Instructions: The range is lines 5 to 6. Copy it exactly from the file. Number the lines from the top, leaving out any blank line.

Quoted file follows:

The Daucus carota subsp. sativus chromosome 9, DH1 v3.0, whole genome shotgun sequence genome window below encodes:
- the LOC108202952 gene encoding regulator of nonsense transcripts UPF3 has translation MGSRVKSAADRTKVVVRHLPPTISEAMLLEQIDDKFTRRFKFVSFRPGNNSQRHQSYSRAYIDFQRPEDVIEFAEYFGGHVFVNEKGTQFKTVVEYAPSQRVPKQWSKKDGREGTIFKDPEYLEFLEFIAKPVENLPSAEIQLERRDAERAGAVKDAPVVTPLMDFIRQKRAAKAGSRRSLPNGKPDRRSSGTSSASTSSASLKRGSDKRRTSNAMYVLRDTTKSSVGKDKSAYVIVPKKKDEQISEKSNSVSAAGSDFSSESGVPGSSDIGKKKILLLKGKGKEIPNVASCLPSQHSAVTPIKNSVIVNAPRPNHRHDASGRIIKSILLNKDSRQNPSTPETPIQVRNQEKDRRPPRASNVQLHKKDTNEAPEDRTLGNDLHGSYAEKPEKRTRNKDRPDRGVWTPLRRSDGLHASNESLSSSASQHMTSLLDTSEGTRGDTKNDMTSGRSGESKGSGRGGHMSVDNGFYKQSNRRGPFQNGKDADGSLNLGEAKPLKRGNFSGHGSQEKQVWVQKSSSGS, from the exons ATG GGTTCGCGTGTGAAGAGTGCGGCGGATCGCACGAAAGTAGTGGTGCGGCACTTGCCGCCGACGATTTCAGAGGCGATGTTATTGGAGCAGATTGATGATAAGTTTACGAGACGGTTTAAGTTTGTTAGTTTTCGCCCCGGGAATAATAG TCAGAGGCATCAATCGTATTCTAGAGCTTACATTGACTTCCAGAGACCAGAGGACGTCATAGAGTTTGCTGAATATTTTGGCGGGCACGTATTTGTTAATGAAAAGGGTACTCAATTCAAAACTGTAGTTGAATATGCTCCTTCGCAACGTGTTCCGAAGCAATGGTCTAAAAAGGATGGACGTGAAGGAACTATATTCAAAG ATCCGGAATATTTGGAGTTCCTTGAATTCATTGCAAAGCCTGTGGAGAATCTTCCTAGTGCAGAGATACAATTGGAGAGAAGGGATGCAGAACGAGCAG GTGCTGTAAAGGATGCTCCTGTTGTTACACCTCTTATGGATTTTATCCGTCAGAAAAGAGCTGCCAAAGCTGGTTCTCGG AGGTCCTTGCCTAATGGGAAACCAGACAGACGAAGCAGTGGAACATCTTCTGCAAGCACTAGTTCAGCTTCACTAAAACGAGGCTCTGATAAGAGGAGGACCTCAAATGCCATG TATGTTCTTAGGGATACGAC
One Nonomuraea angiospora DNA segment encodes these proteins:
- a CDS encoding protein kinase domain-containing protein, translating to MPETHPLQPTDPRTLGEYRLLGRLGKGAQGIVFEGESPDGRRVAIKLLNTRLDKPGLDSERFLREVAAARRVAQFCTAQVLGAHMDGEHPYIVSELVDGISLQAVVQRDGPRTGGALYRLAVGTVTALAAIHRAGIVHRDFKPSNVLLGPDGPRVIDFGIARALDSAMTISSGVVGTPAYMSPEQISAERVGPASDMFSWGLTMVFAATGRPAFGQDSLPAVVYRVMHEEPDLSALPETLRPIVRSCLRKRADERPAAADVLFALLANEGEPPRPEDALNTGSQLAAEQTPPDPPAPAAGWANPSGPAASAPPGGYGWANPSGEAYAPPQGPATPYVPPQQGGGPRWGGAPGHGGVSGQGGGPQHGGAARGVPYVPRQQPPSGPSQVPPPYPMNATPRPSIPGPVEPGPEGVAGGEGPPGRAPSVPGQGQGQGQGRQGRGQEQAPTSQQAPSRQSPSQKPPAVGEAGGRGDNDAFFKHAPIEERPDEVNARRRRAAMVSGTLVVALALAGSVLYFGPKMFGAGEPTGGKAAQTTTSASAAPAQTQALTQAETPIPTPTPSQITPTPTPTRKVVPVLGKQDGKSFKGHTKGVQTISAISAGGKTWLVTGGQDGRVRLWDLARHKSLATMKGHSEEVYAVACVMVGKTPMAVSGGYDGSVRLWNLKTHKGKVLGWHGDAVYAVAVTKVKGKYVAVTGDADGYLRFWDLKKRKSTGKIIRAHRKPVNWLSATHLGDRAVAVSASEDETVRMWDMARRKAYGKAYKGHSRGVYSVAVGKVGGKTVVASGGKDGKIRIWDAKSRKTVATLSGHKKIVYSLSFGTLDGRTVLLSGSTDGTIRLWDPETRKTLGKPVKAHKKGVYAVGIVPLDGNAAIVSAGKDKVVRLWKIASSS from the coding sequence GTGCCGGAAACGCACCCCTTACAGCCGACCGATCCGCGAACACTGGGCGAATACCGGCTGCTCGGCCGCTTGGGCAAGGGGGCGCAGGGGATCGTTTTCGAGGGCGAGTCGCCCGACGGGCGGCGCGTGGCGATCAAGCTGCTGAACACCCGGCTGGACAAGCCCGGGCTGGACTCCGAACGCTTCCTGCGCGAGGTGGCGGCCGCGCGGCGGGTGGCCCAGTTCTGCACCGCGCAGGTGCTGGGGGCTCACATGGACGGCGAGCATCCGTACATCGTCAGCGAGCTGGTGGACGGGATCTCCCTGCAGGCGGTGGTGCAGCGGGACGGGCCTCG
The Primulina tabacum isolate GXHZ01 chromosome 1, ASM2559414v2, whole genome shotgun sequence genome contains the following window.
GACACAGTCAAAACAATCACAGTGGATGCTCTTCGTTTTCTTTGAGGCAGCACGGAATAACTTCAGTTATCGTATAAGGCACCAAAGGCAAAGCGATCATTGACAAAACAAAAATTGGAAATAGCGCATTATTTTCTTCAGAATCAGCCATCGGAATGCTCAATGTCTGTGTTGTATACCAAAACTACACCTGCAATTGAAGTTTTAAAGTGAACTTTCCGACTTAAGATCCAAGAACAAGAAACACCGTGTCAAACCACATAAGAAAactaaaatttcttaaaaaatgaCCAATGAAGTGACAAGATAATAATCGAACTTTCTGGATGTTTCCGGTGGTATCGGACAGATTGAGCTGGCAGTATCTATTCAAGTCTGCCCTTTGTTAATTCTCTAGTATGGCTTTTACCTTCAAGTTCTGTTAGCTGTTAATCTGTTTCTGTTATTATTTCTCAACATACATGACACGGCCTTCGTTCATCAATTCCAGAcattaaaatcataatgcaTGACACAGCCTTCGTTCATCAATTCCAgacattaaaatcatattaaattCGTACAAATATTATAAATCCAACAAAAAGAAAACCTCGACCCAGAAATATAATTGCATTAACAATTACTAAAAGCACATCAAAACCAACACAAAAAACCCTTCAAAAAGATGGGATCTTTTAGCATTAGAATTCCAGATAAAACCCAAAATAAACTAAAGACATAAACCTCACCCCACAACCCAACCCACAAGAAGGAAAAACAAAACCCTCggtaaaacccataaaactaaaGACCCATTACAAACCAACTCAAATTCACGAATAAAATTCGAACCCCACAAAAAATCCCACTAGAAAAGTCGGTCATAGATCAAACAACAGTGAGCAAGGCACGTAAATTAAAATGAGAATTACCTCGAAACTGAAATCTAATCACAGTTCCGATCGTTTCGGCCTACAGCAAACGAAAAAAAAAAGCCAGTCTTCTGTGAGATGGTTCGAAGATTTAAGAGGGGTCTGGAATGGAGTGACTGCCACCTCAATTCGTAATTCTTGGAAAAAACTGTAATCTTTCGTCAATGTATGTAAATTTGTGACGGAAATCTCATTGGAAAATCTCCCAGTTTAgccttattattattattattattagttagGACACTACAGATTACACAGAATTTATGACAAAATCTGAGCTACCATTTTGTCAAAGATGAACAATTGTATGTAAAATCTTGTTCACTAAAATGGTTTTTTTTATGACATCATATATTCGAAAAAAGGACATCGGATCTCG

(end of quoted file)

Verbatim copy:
The Primulina tabacum isolate GXHZ01 chromosome 1, ASM2559414v2, whole genome shotgun sequence genome contains the following window.
GACACAGTCAAAACAATCACAGTGGATGCTCTTCGTTTTCTTTGAGGCAGCACGGAATAACTTCAGTTATCGTATAAGGCACCAAAGGCAAAGCGATCATTGACAAAACAAAAATTGGAAATAGCGCATTATTTTCTTCAGAATCAGCCATCGGAATGCTCAATGTCTGTGTTGTATACCAAAACTACACCTGCAATTGAAGTTTTAAAGTGAACTTTCCGACTTAAGATCCAAGAACAAGAAACACCGTGTCAAACCACATAAGAAAactaaaatttcttaaaaaatgaCCAATGAAGTGACAAGATAATAATCGAACTTTCTGGATGTTTCCGGTGGTATCGGACAGATTGAGCTGGCAGTATCTATTCAAGTCTGCCCTTTGTTAATTCTCTAGTATGGCTTTTACCTTCAAGTTCTGTTAGCTGTTAATCTGTTTCTGTTATTATTTCTCAACATACATGACACGGCCTTCGTTCATCAATTCCAGAcattaaaatcataatgcaTGACACAGCCTTCGTTCATCAATTCCAgacattaaaatcatattaaattCGTACAAATATTATAAATCCAACAAAAAGAAAACCTCGACCCAGAAATATAATTGCATTAACAATTACTAAAAGCACATCAAAACCAACACAAAAAACCCTTCAAAAAGATGGGATCTTTTAGCATTAGAATTCCAGATAAAACCCAAAATAAACTAAAGACATAAACCTCACCCCACAACCCAACCCACAAGAAGGAAAAACAAAACCCTCggtaaaacccataaaactaaaGACCCATTACAAACCAACTCAAATTCACGAATAAAATTCGAACCCCACAAAAAATCCCACTAGAAAAGTCGGTCATAGATCAAACAACAGTGAGCAAGGCACGTAAATTAAAATGAGAATTACCTCGAAACTGAAATCTAATCACAGTTCCGATCGTTTCGGCCTACAGCAAACGAAAAAAAAAAGCCAGTCTTCTGTGAGATGGTTCGAAGATTTAAGAGGGGTCTGGAATGGAGTGACTGCCACCTCAATTCGTAATTCTTGGAAAAAACTGTAATCTTTCGTCAATGTATGTAAATTTGTGACGGAAATCTCATTGGAAAATCTCCCAGTTTAgccttattattattattattattagttagGACACTACAGATTACACAGAATTTATGACAAAATCTGAGCTACCATTTTGTCAAAGATGAACAATTGTATGTAAAATCTTGTTCACTAAAATGGTTTTTTTTATGACATCATATATTCGAAAAAAGGACATCGGATCTCG